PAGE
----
We had high hopes for the Hyundai Tucson when we did a first drive back in August 2015. But when we did our full review last April, we ended it by saying the model wasn’t “the slam dunk we thought it was.” This was due to some key issues such as a small cargo area, a tough value argument and a dual-clutch transmission having some hesitating issues. A year later, we find ourselves revisiting the Tucson. There has been a software update to the transmission, along with some minor changes to the infotainment system and interior.
- A quick refresher on the Tucson’s powertrain lineup: A 2.0L four-cylinder producing 164 horsepower and 151 pound-feet of torque is used on the base SE and SE Plus. The rest of the Tucson lineup features a turbocharged 1.6L four-cylinder with 175 horsepower and 195 pound-feet of torque. A six-speed automatic comes standard on the 2.0L, while the turbo 1.6 gets a seven-speed dual-clutch transmission.
- The engine does show some turbo lag when leaving a stop, but it will soon pick up steam and move the Tucson at a pretty decent rate. The engine doesn’t feel overtaxed when you need to make a pass.
- The seven-speed dual-clutch transmission still has issues. While Hyundai has reduced some of the hesitation issues we experienced in the last Tucson via a software update, there is still a fair amount of this when leaving from a dead stop. We also noticed some rough upshifts during our week.
- At least the ride and handling characteristics have not changed since our last test. The Tucson still provides one of the smoothest rides in the class, even with the Limited’s 19-inch wheels. It doesn’t flinch when going around a corner as body motions are kept in check. A Mazda CX-5 would be more fun to drive as it is quicker when transitioning from one corner to another and the steering has the right amount of weight and feel. Road and wind noise are kept to very acceptable levels.
- The interior remains mostly unchanged except for a couple of minor things. The 8-inch touchscreen system now features Android Auto and Apple CarPlay compatibility. We’re impressed with how fast the system was able to find the iPhone and bring up the CarPlay interface. The other change deals with more soft-touch materials being added to various parts of the interior. There is still a fair amount of hard plastics, even on the high-end Limited model which is very disappointing.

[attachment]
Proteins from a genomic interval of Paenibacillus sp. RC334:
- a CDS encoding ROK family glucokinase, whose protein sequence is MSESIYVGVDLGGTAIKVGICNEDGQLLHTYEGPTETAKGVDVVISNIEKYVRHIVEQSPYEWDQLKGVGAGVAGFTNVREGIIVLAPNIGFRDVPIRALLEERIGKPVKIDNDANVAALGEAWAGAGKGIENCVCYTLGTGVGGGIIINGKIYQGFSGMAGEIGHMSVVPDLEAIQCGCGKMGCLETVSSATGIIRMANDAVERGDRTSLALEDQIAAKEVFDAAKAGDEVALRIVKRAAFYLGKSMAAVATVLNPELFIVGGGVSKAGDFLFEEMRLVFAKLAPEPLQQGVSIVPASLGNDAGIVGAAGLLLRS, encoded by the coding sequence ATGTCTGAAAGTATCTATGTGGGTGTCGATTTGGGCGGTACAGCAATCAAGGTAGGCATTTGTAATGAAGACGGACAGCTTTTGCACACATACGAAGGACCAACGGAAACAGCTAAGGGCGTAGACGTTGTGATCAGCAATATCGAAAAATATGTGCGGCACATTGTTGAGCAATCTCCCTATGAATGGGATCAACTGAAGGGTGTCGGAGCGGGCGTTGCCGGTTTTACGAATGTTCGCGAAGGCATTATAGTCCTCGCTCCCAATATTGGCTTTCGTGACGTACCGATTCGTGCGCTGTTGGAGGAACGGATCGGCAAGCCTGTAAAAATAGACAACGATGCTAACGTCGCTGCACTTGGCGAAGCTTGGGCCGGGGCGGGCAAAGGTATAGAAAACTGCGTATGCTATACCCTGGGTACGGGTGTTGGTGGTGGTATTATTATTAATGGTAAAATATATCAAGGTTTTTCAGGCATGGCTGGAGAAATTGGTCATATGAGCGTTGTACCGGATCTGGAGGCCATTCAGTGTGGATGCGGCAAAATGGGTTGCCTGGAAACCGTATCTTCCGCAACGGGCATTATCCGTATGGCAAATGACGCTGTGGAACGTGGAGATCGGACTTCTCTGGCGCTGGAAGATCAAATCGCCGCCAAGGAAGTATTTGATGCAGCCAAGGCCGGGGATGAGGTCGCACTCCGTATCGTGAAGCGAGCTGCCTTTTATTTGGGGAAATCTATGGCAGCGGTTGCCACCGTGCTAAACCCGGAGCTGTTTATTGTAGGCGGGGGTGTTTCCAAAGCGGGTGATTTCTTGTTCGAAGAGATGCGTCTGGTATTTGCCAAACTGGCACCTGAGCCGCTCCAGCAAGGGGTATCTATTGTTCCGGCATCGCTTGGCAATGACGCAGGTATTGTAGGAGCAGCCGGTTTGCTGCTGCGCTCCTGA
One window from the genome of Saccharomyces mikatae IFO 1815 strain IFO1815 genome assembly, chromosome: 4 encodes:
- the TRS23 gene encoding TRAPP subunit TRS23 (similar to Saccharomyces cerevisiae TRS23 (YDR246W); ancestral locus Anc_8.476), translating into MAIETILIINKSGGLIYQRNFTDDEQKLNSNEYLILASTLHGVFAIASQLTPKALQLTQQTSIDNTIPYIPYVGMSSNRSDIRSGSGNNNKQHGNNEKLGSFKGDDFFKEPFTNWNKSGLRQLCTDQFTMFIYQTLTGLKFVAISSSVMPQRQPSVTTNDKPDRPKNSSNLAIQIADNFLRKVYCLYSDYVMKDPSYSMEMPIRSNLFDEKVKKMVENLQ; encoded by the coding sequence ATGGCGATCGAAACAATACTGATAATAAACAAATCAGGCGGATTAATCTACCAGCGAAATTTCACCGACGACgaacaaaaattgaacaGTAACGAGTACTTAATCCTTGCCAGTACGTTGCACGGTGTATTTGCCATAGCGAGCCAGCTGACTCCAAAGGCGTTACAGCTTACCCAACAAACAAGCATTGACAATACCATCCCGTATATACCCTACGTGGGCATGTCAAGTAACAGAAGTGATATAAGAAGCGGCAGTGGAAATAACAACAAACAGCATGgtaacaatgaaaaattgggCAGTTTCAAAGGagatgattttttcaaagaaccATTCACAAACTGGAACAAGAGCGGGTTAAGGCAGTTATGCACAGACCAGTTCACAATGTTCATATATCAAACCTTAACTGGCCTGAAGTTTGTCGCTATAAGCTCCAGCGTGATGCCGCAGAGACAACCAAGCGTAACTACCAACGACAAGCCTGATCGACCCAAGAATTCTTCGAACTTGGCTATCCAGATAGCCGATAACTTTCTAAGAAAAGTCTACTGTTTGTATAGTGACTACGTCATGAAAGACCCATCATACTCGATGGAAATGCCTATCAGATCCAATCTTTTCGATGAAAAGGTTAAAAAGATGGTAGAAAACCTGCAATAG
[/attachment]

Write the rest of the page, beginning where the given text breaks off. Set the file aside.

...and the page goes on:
- There is still a lot to like about the Tucson’s interior. Space is plentiful for those sitting in the front or rear seats, even with the optional panoramic sunroof. The list of standard equipment is quite extensive as well. Limited models get automatic headlights, power and heated front seats, an 8-speaker Infinity sound system, dual-zone automatic climate control, proximity key with push-button start, and blind-spot monitoring.
- Cargo space still trails competitors with only 31 cubic feet with the rear seats up and 61.9 cubic feet when folded. The CR-V offers 35.2 and 70.9 cubic feet respectively.
- The Limited seen here came with a $35,210 as-tested price, which is about average for a fully-loaded crossover in this class. But the Tucson becomes a bit of a tough sell when dropping to the lower trims as you cannot get certain features. As we noted in our full review last year, “if you want navigation or dual-zone climate control on the Sport, you’re out of luck.”
- Despite some of the changes made for 2017, our verdict is much the same as the 2016 Tucson. There is a lot to like about the Tucson, but there are still some issues the company needs to address - smoothing out the dual-clutch and trying to make the model a better value.
Disclaimer: Hyundai Provided the Tucson, Insurance, and One Tank of Gas
Trim: Limited AWD
Engine: Turbocharged 1.6L GDI Four-Cylinder
Driveline: Seven-Speed Dual-Clutch Automatic, All-Wheel Drive
Horsepower @ RPM: 175 @ 5,500
Torque @ RPM: 195 @ 1,500-4,500
Fuel Economy: City/Highway/Combined - 24/28/25
Curb Weight: 3,686 lbs
Location of Manufacture: Ulsan, South Korea
Base Price: $31,175
As Tested Price: $35,201 (Includes $895.00 Destination Charge)
Ultimate Package - $2,750.00
Cargo Cover - $190.00
Reversible Cargo Tray - $100.00
Rear Bumper Applique - $70.00
First Aid Kit - $30.00